On Tuesday, the young women’s activity was to go to Kohl’s and try on clothes and make them modest. I was able to convince a less active girl to come, and she wanted to buy a shirt. She didn’t have any money, so I gave her the 20 dollars I had earned the previous weekend babysitting and she promised to pay me back — at church on Sunday.
I had about five dollars in my wallet for the week, after lunch was payed for. So I get to today and earn another 10 dollars. I planned to use the extra money for fast offerings on Sunday.
And then I remembered that I agreed to go to the movies tonight as well. Tickets cost $10.
So, I rationalized and said I’d use the money tonight, and hopefully my friend does pay me back on Sunday so I can use that money. It was shaky reasoning, but I went anyway. (I was going with my seminary friends and told a school friend she could come along.)
I got in line with my friend, and Shelby payed for herself. As I moved forward, Ben came in and stopped me before I could pay. He told me that because I had helped him on such short notice with his Eagle Scout project, he was willing to pay for my ticket. Normally I would have felt awkward and insisted that I pay for myself, but I knew that this was what the Lord planned, and I wasn’t going to resist.
I am no longer questioning if I’m going to be able to give the ten dollars I earned back to Him, because He provided a way for this work to be done.
As a young woman of The Church of Jesus Christ of Latter-day Saints, never have I felt inferior to the men of the church. It truly confuses me when people write the church off as sexist.
When the men of the church thank the women, it is humble and sincere. Never have I felt more honored to be a woman as when the priesthood holders that I admire and look up to testify of the love that they have for the women of the church.
Male members of the church, from what I’ve observed, value women more than many of the men outside of the church. Priesthood holders know and cherish the divine nature of women, and a righteous man will do anything he can to protect that virtue.
People say that it is sexist to expect women to be mothers. The women should be able to work just as the father does. They push women to have more masculine features. Is that not sexist itself? They aren’t allowing women to be proud about being women. They are pushing them to be more like a man. That seems sexist to me.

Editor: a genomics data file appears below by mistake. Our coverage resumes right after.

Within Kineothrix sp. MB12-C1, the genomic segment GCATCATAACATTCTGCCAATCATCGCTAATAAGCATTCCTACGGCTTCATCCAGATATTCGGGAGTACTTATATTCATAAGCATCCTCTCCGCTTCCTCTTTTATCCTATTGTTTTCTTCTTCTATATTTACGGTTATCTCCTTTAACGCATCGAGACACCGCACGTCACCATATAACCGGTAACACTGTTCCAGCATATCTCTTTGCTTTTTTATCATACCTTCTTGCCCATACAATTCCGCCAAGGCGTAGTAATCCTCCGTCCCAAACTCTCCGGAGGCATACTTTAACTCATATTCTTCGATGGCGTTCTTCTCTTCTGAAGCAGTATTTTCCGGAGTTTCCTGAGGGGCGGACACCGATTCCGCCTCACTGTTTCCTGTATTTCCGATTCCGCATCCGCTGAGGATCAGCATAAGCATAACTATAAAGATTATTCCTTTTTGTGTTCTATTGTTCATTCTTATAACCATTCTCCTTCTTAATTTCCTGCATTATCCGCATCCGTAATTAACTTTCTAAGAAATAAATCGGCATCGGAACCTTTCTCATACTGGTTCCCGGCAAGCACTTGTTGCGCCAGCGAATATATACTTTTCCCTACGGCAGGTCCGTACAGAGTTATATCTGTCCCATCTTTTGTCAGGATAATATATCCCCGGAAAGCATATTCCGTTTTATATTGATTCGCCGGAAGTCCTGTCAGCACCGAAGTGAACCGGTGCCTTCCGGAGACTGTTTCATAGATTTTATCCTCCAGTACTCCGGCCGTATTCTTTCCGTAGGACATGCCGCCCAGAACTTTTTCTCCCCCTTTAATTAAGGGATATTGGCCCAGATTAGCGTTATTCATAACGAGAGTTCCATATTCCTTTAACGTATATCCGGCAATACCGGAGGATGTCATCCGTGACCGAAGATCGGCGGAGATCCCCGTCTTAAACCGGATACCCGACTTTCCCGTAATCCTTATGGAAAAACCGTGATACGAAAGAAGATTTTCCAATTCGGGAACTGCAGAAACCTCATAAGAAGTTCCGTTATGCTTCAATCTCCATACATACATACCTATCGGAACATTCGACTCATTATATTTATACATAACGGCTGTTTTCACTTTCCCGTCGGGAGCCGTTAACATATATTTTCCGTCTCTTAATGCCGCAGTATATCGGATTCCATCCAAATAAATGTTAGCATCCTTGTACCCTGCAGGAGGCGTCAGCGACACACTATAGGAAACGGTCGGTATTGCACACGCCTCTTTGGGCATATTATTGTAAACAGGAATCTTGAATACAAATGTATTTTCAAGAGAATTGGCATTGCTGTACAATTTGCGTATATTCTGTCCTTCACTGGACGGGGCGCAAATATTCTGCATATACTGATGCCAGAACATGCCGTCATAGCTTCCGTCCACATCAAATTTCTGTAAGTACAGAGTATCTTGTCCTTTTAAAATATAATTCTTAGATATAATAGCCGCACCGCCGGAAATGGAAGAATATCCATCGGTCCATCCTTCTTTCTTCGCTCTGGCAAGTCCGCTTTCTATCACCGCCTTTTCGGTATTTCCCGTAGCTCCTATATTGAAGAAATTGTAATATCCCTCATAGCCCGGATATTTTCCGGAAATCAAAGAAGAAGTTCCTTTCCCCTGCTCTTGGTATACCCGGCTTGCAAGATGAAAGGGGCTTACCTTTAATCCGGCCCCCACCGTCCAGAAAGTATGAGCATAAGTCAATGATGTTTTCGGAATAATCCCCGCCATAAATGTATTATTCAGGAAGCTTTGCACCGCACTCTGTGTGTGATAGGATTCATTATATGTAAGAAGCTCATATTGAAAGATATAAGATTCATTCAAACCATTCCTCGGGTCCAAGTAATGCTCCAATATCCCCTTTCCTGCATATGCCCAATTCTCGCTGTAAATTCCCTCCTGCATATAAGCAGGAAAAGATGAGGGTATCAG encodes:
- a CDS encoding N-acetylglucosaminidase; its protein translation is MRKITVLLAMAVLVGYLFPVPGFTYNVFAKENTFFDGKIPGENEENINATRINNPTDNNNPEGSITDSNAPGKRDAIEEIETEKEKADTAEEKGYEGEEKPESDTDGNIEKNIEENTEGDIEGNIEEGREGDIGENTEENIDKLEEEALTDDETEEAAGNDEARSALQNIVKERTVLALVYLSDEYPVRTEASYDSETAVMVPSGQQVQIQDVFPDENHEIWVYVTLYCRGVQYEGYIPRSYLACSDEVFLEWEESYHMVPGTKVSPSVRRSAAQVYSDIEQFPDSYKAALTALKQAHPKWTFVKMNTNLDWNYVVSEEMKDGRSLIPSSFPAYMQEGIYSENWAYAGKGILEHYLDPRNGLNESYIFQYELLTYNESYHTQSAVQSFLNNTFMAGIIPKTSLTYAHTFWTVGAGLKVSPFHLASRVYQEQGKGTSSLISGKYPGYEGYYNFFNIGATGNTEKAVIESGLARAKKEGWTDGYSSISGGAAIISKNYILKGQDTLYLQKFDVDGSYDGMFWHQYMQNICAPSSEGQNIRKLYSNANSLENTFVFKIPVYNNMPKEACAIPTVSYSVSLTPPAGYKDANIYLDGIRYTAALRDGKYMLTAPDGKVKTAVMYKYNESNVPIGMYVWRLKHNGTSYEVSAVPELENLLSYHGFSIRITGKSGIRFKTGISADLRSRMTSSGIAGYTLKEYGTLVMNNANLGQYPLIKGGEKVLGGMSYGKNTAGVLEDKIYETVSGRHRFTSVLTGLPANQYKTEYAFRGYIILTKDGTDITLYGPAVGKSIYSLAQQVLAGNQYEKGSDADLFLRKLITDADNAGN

The Priesthood is something given to man, and on face value it seems sexist. But as a member of the church, I know that it is their divine role, just as mine is to raise a family. Just as male members of the church are expected to cherish and protect the virtue of women, we are expected to help and support the men to maintain their Priesthood powers. The men have their roles, and the women have their own. But neither are superior to the other in the eyes of God.
I will support the priesthood where I can. I will maintain my virtue. I will prepare now to be able to raise a family the best I can, to prepare to marry a worthy Priesthood holder in the temple. I know that he will not look to me as inferior, but will expect me to be just as great as he. I will not look down on him either, because we are both equally great creations of our Heavenly Father.
From my Facebook status:
I don’t really care for politics, and am not enthusiastic about either candidate. Make fun of Romney if you want, it doesn’t matter to me.
But if you start tearing at Latter-day Saints because he happens to be Mormon, then yes I’m going to get a bit irked. You’re poking fun of something that I find sacred. Laughing at something you might not fully understand. Mocking something that I truly believe in and love.
“There goes Hannah bein’ all religious and junk.”
I’m not trying to convert you, I just ask for a little respect, please.
I feel sad, therefore, I need to make a quick gratitude list. I thought I’d share because most of these things pertain to being LDS. In no particular order:
And, the ultimate icing on the cake:
When you’re down, make a gratitude list. I’m so much happier.
**Also, I didn’t mean for this to seem like a bragging post. I’m sorry if it came out that way…**
I’m going to be subbing for a primary class for the first time today.
I’m only seventeen, not even out of young women’s yet.
But they’re only five and six year olds. One of them even might be a boy I babysit.
I don’t know why I’m nervous. Possibly because I’m not the most exciting person to listen to, and I’m afraid they’ll lose interest.
I’ve prayed about it, and I feel a lot better than I did, but I’d like to hear some tips or something about teaching primary.
(I suggest replacing Enos’ name with your own, then reading it.)